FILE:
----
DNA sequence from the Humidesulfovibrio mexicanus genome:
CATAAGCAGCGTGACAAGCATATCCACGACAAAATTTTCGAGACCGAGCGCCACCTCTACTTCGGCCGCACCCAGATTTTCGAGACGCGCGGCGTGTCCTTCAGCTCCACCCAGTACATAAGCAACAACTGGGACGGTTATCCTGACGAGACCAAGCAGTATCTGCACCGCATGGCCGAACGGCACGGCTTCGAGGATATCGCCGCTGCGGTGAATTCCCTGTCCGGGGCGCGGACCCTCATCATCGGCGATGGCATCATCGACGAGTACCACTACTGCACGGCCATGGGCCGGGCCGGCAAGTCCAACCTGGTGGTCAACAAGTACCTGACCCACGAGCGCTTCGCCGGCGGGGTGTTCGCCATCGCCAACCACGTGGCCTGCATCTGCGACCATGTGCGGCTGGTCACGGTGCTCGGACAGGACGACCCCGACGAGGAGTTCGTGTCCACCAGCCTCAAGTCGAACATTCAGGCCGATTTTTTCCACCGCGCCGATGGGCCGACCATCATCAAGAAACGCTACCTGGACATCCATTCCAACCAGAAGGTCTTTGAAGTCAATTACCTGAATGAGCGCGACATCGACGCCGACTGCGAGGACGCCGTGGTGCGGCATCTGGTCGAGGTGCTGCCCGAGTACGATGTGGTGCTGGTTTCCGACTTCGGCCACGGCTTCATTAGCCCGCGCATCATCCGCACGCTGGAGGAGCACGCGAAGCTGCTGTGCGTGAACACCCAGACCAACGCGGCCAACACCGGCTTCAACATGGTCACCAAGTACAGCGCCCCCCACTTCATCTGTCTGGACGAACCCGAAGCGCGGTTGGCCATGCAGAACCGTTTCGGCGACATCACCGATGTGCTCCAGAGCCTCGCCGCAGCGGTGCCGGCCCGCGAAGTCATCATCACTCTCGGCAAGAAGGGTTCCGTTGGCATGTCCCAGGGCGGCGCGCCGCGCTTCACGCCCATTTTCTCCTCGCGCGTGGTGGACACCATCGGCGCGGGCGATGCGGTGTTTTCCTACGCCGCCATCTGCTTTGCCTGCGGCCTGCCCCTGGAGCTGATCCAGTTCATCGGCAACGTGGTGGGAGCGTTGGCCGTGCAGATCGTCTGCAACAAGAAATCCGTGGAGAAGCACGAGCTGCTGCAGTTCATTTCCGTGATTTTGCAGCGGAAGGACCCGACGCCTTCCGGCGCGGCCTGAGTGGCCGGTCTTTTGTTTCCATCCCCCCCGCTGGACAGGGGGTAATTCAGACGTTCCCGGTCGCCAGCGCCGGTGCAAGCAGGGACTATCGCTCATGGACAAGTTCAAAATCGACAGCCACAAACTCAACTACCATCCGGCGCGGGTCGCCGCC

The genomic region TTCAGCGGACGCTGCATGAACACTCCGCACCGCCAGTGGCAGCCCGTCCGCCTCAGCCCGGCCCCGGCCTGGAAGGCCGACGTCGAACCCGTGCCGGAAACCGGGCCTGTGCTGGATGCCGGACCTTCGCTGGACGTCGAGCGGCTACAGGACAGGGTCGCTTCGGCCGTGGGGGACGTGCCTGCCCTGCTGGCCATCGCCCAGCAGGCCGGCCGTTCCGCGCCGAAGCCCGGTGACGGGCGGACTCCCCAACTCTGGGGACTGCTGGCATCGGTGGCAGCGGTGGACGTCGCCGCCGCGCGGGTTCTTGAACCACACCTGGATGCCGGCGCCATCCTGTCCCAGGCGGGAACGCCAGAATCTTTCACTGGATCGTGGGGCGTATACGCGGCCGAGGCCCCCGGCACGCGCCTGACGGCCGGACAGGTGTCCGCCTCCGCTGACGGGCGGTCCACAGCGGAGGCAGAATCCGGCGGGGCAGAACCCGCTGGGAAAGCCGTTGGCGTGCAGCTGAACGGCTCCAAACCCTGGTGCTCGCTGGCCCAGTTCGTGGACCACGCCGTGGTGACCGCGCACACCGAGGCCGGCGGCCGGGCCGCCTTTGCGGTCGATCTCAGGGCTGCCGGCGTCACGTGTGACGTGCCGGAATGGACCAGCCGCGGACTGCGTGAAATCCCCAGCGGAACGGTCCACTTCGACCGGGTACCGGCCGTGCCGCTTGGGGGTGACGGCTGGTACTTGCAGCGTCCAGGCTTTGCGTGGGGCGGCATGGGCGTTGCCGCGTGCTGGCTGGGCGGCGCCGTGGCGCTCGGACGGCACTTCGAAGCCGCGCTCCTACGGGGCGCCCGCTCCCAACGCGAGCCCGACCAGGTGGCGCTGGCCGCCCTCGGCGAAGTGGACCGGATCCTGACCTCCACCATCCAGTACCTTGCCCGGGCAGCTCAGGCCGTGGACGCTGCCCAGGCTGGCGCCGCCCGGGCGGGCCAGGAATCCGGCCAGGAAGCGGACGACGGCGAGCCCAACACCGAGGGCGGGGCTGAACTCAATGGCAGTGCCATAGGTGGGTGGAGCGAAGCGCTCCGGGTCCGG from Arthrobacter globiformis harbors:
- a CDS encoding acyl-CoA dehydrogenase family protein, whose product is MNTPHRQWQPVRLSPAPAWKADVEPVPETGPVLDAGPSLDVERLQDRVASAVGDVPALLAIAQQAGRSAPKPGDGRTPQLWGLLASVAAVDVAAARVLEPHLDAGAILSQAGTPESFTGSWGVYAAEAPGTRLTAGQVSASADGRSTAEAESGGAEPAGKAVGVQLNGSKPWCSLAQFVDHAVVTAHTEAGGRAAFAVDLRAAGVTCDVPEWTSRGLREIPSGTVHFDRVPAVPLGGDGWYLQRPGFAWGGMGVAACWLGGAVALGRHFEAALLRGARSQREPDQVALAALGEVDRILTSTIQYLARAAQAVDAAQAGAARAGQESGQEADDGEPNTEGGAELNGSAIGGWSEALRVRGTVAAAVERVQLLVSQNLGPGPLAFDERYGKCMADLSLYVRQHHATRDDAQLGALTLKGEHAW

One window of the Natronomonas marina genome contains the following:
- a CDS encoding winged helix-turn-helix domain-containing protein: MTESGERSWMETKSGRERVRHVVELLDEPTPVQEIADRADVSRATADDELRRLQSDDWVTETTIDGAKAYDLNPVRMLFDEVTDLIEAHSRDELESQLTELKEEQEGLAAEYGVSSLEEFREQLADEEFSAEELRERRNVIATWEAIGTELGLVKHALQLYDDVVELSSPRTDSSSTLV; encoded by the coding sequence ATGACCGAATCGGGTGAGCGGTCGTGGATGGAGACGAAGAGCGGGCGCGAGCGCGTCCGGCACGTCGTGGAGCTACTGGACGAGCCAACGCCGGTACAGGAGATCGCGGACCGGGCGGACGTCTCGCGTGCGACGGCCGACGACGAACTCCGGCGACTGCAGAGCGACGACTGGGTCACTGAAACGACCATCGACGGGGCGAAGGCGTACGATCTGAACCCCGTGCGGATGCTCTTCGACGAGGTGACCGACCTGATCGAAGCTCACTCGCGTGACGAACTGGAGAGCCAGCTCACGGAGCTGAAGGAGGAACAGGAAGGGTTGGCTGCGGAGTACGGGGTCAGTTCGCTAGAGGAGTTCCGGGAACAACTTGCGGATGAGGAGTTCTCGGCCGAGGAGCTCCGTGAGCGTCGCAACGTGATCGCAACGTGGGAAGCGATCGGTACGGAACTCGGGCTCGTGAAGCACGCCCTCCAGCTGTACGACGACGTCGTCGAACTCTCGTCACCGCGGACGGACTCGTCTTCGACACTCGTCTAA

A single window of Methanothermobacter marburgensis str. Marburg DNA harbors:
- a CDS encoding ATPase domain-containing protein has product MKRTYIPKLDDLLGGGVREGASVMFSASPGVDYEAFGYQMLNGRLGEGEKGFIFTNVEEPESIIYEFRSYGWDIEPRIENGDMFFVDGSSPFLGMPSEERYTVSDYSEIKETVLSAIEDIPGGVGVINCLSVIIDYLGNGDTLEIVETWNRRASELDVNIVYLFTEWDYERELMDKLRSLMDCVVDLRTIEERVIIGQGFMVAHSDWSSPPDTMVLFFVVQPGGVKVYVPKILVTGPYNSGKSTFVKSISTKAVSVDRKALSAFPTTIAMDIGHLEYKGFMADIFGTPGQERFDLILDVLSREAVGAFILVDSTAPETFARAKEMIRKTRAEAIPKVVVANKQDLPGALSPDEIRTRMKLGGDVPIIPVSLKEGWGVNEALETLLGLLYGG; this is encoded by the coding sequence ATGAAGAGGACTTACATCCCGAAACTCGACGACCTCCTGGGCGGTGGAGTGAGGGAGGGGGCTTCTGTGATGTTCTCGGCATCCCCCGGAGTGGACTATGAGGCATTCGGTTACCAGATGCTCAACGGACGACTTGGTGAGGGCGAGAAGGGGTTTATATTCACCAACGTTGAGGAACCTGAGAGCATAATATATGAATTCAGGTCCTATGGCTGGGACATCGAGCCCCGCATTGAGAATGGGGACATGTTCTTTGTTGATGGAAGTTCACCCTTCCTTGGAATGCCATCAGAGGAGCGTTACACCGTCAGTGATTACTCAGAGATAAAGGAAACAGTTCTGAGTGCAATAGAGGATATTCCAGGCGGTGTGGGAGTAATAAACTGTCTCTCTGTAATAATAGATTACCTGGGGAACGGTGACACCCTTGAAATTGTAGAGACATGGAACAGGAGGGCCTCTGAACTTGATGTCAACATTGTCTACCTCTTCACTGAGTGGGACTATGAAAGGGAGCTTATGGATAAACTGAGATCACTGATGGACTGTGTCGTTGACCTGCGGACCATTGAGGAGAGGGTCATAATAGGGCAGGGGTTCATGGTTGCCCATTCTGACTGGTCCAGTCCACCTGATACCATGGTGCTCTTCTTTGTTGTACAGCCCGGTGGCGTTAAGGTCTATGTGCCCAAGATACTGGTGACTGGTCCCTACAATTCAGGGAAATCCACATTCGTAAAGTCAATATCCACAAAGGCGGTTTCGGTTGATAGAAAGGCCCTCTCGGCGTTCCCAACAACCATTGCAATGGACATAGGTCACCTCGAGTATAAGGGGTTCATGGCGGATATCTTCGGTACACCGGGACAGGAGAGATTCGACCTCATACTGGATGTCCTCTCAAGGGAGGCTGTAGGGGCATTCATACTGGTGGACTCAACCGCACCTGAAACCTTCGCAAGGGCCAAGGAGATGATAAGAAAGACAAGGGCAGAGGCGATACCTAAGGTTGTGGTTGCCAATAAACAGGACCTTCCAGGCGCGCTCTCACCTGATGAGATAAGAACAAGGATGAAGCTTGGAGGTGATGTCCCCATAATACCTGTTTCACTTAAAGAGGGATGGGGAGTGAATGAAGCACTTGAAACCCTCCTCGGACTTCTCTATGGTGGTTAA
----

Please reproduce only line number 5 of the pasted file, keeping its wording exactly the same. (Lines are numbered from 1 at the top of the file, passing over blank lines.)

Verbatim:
One window of the Natronomonas marina genome contains the following: